In my experience, Americans actually do work reasonably well with some kinds of metric units, but temperature is a notable blind spot.
It's been hot lately, and thanks to climate change, it hasn't just been hot here in California (where a 40C/100F summer heatwave was never uncommon)--places like England are getting crazy heatwaves too. This has led to a lot of discussions about temperature, and because these conversations are happening in Internet chat spaces where people come from many different countries, there's usually one round per conversation of people having to translate their numbers between Farenheit and Celsius, usually with a bit of snark about how weird and backwards Americans are for using the former.
It got me thinking that we never have to have these translation pauses for other metric units that come up sometimes, and I'd say the reason for that is that Americans actually get exposure to meters and liters on a regular basis, but temperature gets left out.
If you buy a ruler in the United States, it will usually come with inches marked on one edge, and centimeters on the other. A nice foot-long ruler has 12 inches on one edge, and 30 centimeters taking almost the same distance on the other, and you'll see both every time you use the ruler. So we're exposed to the two on a regular basis, and know that the length of a standard ruler is "about 30 cm" the same way we know that it's 12 inches.
Anyone who participates in long-distance sports gets exposed to kilometers; even in America, races are often specified in kilometers. Anyone who has run or walked a "5k" event knows how far that feels, so many of us have at least that in our muscle memory too. (A notable exception is the special status of 100-mile "century" events; a "century" always means 100 miles, that unless we specify it is a "metric century"--in which case we might just call it a "100k".)
Liters are also not too hard to deal with. In the United States, milk is sold in gallons (and fractions thereof), but soda is sold in liters; anyone buying for a crowd will get the very iconic "2-liter bottle". So, again, we have a good everyday frame of reference for how much a liter is; it's half a big soda bottle.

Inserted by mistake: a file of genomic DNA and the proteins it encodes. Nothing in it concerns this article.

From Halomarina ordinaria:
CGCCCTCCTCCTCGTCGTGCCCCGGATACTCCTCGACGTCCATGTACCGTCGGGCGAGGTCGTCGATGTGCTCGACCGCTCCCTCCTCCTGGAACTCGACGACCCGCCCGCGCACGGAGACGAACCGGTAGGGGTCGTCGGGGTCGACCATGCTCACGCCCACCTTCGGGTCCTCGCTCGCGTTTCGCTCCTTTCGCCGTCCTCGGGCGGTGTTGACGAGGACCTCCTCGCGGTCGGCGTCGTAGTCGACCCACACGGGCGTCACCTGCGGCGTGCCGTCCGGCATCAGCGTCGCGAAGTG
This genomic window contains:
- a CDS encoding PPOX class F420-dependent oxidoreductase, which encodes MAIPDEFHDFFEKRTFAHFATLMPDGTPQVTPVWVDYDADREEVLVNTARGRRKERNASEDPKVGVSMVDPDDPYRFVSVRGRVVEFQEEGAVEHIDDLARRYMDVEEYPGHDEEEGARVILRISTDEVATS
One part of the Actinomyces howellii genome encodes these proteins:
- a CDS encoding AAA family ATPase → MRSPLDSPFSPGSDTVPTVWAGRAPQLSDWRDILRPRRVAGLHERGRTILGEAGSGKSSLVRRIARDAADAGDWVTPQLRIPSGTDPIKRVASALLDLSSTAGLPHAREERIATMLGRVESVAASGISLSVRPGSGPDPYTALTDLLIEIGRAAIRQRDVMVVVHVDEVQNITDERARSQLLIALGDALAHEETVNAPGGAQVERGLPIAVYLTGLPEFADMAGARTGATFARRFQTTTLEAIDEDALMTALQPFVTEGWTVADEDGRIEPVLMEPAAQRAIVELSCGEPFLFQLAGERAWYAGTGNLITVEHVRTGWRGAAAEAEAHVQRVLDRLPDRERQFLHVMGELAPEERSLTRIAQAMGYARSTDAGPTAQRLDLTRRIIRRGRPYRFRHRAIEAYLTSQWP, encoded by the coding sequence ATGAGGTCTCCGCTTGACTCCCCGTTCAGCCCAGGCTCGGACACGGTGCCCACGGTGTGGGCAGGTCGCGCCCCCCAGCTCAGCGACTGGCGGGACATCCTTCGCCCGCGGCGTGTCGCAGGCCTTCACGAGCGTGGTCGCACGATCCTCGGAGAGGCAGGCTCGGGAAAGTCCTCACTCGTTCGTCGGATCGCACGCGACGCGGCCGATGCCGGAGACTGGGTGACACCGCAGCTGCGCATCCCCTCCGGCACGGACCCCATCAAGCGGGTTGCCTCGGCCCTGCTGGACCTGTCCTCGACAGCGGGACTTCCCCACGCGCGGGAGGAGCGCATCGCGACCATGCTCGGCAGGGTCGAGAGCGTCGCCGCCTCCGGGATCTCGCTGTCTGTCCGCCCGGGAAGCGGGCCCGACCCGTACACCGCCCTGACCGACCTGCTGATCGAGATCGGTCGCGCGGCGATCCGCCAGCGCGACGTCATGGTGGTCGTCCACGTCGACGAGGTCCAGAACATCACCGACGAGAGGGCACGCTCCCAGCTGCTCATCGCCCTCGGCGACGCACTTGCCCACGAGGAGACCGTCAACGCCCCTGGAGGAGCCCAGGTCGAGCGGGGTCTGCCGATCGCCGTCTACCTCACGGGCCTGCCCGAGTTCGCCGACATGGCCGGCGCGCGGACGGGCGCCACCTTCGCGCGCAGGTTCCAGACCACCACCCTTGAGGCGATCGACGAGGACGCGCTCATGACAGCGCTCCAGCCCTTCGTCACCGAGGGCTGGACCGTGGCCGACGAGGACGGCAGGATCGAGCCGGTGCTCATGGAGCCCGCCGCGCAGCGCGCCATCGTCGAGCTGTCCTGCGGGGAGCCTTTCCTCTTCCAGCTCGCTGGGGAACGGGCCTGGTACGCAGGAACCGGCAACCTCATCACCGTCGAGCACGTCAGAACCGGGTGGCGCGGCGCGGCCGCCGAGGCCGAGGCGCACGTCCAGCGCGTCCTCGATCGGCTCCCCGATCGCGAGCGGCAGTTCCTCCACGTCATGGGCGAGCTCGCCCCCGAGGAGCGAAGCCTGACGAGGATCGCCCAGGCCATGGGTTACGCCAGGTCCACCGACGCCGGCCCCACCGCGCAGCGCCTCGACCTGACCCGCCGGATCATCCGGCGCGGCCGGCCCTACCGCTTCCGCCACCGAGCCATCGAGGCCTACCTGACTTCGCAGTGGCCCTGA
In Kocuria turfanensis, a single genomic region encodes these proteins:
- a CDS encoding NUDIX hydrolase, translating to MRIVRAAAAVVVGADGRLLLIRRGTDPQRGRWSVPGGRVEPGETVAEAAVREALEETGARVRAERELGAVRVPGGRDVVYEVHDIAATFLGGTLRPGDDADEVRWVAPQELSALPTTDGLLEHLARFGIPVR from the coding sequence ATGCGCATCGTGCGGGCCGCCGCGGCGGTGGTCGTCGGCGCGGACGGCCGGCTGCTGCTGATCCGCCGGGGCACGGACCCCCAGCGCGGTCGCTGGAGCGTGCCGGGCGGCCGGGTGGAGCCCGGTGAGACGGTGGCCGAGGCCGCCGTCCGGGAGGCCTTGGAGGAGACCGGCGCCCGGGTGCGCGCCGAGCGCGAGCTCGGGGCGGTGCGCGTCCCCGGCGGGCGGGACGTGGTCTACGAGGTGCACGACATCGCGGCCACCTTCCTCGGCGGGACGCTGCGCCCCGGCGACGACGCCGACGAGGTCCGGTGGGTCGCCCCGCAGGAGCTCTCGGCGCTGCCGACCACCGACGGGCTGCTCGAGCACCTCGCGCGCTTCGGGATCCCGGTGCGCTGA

Temperature, however, lacks an everyday reference point.
Sure, we use SI units whenever we're doing any serious science, but that's not the same context as walking outside and feeling how hot it is. One can buy thermometers marked with both scales, but I haven't used one of these in a long time, because so many temperature displays today are just a number. It's not like milk and soda, where each scale has a place where it gets used that everyone can get familiar with. The only time anyone in America specifies temperature in Celsius is when they need to make sure an international audience can follow along, or when they want to push people towards using it on principle.
In the absence of such examples, anyone who wants to learn to "think in Celsius" has to make a conscious effort to do it, usually by cutting off access to data in Farenheit...and that's not unlike teaching oneself to use a DVORAK keyboard. Why bother if you don't have to, if you're already so used to the possibly-flawed-but-good-enough alternative (which you probably will be, by the time you're old enough to realize there might be a problem)?
An effort to move the US to metric stalled and died in the 1970s, and frankly, if you want to actually improve people's real quality of life, there are better ways to spend your political capital. Pills cost too much per pill regardless of whether they're measured in grams or ounces, houses don't get any cheaper if you measure their lots in hectares, and the number of people killed by the police each year is just a much-too-high integer: no units required.
So until someone can figure out how to package temperature like soda, giving Celsius its own easily-accessible place to shine, we're going to have to keep translating for each other.